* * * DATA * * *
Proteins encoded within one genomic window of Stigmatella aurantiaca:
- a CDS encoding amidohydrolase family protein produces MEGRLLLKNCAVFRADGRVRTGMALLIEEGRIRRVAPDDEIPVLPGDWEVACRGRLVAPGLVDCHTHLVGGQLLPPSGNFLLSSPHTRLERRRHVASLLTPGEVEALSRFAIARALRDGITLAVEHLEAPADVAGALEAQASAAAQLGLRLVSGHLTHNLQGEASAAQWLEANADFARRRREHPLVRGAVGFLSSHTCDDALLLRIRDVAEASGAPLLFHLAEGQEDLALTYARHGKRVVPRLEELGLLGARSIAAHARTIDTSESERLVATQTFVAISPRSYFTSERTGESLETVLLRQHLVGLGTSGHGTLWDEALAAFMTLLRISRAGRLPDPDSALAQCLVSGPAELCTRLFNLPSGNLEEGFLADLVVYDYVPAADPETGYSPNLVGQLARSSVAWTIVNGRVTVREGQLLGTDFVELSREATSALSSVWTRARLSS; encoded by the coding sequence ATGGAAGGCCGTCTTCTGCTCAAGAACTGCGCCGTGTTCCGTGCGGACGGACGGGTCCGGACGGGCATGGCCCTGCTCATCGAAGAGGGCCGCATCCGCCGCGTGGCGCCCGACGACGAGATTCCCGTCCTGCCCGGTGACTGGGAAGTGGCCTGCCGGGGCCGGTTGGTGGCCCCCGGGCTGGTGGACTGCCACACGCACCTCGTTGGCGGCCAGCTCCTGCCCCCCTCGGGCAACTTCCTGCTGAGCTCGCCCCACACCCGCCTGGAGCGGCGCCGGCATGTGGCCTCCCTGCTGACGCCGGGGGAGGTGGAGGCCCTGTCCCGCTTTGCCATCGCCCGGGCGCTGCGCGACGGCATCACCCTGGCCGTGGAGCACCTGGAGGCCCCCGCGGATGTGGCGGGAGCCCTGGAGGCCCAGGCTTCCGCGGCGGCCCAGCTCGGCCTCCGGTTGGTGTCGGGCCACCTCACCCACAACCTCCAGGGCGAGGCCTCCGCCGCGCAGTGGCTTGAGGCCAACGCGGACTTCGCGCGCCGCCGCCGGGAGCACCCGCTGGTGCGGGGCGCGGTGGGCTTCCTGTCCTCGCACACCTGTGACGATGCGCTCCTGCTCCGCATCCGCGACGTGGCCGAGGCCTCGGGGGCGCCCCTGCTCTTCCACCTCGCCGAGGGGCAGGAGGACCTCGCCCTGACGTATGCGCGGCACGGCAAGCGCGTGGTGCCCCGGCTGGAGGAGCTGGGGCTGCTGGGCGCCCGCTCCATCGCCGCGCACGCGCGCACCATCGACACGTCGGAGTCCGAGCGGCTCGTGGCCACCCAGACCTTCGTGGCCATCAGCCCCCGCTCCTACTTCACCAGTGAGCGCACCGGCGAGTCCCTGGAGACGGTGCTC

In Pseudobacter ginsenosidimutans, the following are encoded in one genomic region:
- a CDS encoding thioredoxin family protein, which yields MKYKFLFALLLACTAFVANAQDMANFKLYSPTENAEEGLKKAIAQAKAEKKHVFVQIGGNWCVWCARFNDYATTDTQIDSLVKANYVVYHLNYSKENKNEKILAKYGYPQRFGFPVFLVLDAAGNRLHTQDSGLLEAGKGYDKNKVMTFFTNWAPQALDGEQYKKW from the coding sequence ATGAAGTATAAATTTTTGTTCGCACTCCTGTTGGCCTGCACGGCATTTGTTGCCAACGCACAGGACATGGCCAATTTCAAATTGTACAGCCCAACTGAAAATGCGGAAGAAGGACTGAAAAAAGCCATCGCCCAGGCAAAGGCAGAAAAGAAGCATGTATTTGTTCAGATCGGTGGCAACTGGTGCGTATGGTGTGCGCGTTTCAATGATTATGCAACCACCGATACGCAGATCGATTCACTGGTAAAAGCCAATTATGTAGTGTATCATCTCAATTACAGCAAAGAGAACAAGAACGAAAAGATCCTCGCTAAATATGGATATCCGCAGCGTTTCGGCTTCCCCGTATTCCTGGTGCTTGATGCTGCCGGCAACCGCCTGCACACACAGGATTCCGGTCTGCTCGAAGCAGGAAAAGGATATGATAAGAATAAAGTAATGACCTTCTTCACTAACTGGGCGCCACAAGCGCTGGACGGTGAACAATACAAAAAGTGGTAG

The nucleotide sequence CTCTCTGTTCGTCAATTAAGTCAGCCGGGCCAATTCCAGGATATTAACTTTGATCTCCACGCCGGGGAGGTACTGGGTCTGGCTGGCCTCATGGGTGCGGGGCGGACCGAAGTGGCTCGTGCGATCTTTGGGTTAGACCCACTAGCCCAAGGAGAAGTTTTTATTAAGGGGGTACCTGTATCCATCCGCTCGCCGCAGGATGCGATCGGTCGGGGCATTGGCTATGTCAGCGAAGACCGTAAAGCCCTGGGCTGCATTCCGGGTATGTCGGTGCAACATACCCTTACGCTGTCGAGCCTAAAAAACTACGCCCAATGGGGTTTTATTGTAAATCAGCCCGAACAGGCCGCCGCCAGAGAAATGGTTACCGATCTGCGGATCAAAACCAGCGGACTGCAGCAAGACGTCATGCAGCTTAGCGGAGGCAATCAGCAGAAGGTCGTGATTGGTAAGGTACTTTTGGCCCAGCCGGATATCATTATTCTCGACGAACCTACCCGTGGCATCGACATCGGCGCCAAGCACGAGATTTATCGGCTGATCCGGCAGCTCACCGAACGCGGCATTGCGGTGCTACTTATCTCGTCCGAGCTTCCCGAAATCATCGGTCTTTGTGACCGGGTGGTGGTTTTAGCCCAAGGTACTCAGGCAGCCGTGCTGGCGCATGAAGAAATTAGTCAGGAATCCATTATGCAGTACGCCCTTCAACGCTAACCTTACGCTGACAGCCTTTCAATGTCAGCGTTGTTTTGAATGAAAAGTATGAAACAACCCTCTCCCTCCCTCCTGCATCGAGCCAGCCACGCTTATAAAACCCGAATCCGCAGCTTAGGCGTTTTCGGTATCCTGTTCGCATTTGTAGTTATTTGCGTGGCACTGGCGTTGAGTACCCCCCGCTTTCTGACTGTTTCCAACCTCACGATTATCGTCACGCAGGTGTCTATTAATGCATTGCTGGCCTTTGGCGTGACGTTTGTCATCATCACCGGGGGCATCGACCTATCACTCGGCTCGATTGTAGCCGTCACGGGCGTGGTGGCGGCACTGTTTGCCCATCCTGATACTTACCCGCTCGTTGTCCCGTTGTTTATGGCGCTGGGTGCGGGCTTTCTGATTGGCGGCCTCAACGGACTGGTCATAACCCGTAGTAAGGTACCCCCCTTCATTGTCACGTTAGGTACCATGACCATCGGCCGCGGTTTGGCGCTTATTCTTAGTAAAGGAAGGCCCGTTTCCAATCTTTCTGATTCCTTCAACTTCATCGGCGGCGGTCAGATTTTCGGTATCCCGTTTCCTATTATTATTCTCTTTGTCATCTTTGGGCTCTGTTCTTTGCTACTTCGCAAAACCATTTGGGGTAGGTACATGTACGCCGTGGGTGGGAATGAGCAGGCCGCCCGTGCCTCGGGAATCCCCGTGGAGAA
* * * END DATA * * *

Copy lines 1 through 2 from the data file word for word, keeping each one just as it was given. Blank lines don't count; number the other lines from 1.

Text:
Proteins encoded within one genomic window of Stigmatella aurantiaca:
- a CDS encoding amidohydrolase family protein produces MEGRLLLKNCAVFRADGRVRTGMALLIEEGRIRRVAPDDEIPVLPGDWEVACRGRLVAPGLVDCHTHLVGGQLLPPSGNFLLSSPHTRLERRRHVASLLTPGEVEALSRFAIARALRDGITLAVEHLEAPADVAGALEAQASAAAQLGLRLVSGHLTHNLQGEASAAQWLEANADFARRRREHPLVRGAVGFLSSHTCDDALLLRIRDVAEASGAPLLFHLAEGQEDLALTYARHGKRVVPRLEELGLLGARSIAAHARTIDTSESERLVATQTFVAISPRSYFTSERTGESLETVLLRQHLVGLGTSGHGTLWDEALAAFMTLLRISRAGRLPDPDSALAQCLVSGPAELCTRLFNLPSGNLEEGFLADLVVYDYVPAADPETGYSPNLVGQLARSSVAWTIVNGRVTVREGQLLGTDFVELSREATSALSSVWTRARLSS; encoded by the coding sequence ATGGAAGGCCGTCTTCTGCTCAAGAACTGCGCCGTGTTCCGTGCGGACGGACGGGTCCGGACGGGCATGGCCCTGCTCATCGAAGAGGGCCGCATCCGCCGCGTGGCGCCCGACGACGAGATTCCCGTCCTGCCCGGTGACTGGGAAGTGGCCTGCCGGGGCCGGTTGGTGGCCCCCGGGCTGGTGGACTGCCACACGCACCTCGTTGGCGGCCAGCTCCTGCCCCCCTCGGGCAACTTCCTGCTGAGCTCGCCCCACACCCGCCTGGAGCGGCGCCGGCATGTGGCCTCCCTGCTGACGCCGGGGGAGGTGGAGGCCCTGTCCCGCTTTGCCATCGCCCGGGCGCTGCGCGACGGCATCACCCTGGCCGTGGAGCACCTGGAGGCCCCCGCGGATGTGGCGGGAGCCCTGGAGGCCCAGGCTTCCGCGGCGGCCCAGCTCGGCCTCCGGTTGGTGTCGGGCCACCTCACCCACAACCTCCAGGGCGAGGCCTCCGCCGCGCAGTGGCTTGAGGCCAACGCGGACTTCGCGCGCCGCCGCCGGGAGCACCCGCTGGTGCGGGGCGCGGTGGGCTTCCTGTCCTCGCACACCTGTGACGATGCGCTCCTGCTCCGCATCCGCGACGTGGCCGAGGCCTCGGGGGCGCCCCTGCTCTTCCACCTCGCCGAGGGGCAGGAGGACCTCGCCCTGACGTATGCGCGGCACGGCAAGCGCGTGGTGCCCCGGCTGGAGGAGCTGGGGCTGCTGGGCGCCCGCTCCATCGCCGCGCACGCGCGCACCATCGACACGTCGGAGTCCGAGCGGCTCGTGGCCACCCAGACCTTCGTGGCCATCAGCCCCCGCTCCTACTTCACCAGTGAGCGCACCGGCGAGTCCCTGGAGACGGTGCTC